GREENFIELD — A Fountaintown man will spend three years on home detention for stabbing a relative in what his attorney called a family feud.
Brandon Anderson, 33, was arrested last fall for stabbing two people during a fight at a Greenfield home that started after tempers flared over a Facebook post.
Anderson pleaded guilty Wednesday in Hancock County Circuit Court to battery with a deadly weapon, a Level 5 felony, and he was sentenced to serve three years in the local Community Corrections home-detention program.
Anderson’s guilty plea came as part of an agreement with prosecutors; two other charges, criminal recklessness with a deadly weapon and disorderly conduct, were dropped as part of the agreement.
Anderson and his brother, William Anderson, 38, of Greenfield, showed up to a home in the 300 block of Tague Street in early September and got into a fistfight with the man living there, their cousin, Jacob O’Meara.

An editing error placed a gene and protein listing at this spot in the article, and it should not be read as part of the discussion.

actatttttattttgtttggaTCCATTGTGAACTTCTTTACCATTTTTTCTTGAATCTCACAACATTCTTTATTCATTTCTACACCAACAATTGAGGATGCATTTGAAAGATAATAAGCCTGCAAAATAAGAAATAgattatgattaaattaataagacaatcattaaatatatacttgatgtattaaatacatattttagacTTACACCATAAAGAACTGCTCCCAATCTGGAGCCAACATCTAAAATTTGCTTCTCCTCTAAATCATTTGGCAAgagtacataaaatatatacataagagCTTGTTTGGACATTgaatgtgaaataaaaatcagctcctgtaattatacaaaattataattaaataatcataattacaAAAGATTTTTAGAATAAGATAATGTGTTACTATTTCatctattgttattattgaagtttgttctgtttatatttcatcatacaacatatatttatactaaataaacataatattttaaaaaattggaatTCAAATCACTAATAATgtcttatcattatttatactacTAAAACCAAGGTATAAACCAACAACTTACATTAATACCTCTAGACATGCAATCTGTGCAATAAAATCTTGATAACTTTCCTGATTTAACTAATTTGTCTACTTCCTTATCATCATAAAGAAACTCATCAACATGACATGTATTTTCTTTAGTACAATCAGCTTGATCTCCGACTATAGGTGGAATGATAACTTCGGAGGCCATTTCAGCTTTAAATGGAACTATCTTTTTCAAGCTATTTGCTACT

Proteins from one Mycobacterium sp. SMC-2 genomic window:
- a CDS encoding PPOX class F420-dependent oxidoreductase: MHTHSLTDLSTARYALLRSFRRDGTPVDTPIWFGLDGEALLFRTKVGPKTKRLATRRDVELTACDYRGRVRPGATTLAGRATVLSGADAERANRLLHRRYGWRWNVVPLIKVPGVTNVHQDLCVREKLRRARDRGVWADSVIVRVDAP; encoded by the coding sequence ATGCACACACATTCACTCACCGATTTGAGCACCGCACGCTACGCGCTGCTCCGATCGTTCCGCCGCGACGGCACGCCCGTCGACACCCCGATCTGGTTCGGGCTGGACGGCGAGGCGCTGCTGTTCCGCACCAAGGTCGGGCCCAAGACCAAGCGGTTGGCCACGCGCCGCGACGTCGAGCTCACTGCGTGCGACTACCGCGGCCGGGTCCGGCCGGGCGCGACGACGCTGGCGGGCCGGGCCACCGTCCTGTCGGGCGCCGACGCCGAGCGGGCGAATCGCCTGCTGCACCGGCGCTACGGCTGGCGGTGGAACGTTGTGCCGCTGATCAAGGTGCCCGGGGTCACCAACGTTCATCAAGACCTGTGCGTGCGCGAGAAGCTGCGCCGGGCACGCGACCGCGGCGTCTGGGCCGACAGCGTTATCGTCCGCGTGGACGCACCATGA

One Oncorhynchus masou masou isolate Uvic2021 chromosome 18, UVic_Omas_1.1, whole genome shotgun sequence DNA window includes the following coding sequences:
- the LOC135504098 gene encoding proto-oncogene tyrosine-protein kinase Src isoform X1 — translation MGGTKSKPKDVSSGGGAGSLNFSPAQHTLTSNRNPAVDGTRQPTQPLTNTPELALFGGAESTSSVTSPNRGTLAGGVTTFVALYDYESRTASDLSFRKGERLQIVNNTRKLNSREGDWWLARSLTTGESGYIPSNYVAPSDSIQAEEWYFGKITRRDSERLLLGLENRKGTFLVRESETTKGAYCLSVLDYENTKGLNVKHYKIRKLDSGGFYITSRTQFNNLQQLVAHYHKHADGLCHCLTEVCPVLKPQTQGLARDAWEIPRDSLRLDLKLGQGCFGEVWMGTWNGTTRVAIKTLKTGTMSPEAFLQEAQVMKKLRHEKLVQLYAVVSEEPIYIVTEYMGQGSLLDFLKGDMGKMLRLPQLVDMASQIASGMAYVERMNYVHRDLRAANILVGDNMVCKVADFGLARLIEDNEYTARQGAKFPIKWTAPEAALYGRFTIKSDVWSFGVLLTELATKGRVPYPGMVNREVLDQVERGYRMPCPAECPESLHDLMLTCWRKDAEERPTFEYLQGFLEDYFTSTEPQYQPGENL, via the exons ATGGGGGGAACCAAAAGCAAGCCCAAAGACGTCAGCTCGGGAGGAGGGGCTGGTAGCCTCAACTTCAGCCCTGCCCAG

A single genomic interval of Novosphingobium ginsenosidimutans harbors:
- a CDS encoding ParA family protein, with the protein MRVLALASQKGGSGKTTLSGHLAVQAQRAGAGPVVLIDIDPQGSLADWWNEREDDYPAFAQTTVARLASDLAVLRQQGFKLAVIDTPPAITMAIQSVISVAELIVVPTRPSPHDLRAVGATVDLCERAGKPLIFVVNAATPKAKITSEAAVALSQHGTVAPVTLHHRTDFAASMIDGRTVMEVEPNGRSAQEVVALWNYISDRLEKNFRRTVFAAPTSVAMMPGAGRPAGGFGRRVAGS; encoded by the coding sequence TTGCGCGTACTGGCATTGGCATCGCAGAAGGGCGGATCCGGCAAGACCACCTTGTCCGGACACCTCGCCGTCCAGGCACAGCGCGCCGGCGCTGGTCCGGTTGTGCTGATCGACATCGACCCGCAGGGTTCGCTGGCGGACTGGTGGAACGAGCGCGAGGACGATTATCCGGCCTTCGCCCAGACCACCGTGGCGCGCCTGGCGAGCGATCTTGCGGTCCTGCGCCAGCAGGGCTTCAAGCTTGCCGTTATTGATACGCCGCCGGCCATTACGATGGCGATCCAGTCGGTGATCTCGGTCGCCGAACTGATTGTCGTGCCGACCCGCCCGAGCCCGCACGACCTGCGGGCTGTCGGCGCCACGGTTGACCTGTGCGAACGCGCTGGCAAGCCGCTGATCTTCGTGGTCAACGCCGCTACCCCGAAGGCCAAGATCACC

Brandon Anderson told O’Meara he’d “gut him like a fish,” according to court documents. Witnesses told police Brandon Anderson pulled a knife and slashed O’Meara, 25, across the forehead.
O’Meara admitted he made a name-calling comment about William Anderson on Facebook, and the comment sparked the fight.
Brandon Anderson is the second person to be sentenced for his involvement with the crime; his brother, William Anderson, was ordered to spend a year on probation earlier this month after pleading guilty to battery as a Class A misdemeanor.
Police originally believed William Anderson was a victim. He was stabbed in the hand during the incident but came forward days later and admitted he was an instigator in the fight, court documents state.
O’Meara and his brother, Joshua O’Meara, 25, of Greenfield, who police believe also was involved in the scuffle, were both charged with misdemeanors for their involvement. Their cases are pending in Hancock County Superior Court 2.
Randy Sorrell of Fortville, Brandon Anderson’s attorney, told the judge in court that the fight was “a family issue that got out of control.”
His client, who was released from jail on $2,000 bond a few days after the incident, will turn himself into Hancock County Community Corrections on Friday morning; the facility welcomes new inmates for orientation on Fridays only.
Brandon Anderson told the judge he takes responsibility for his actions and hopes the time on home detention will help him maintain some stability for himself and his children.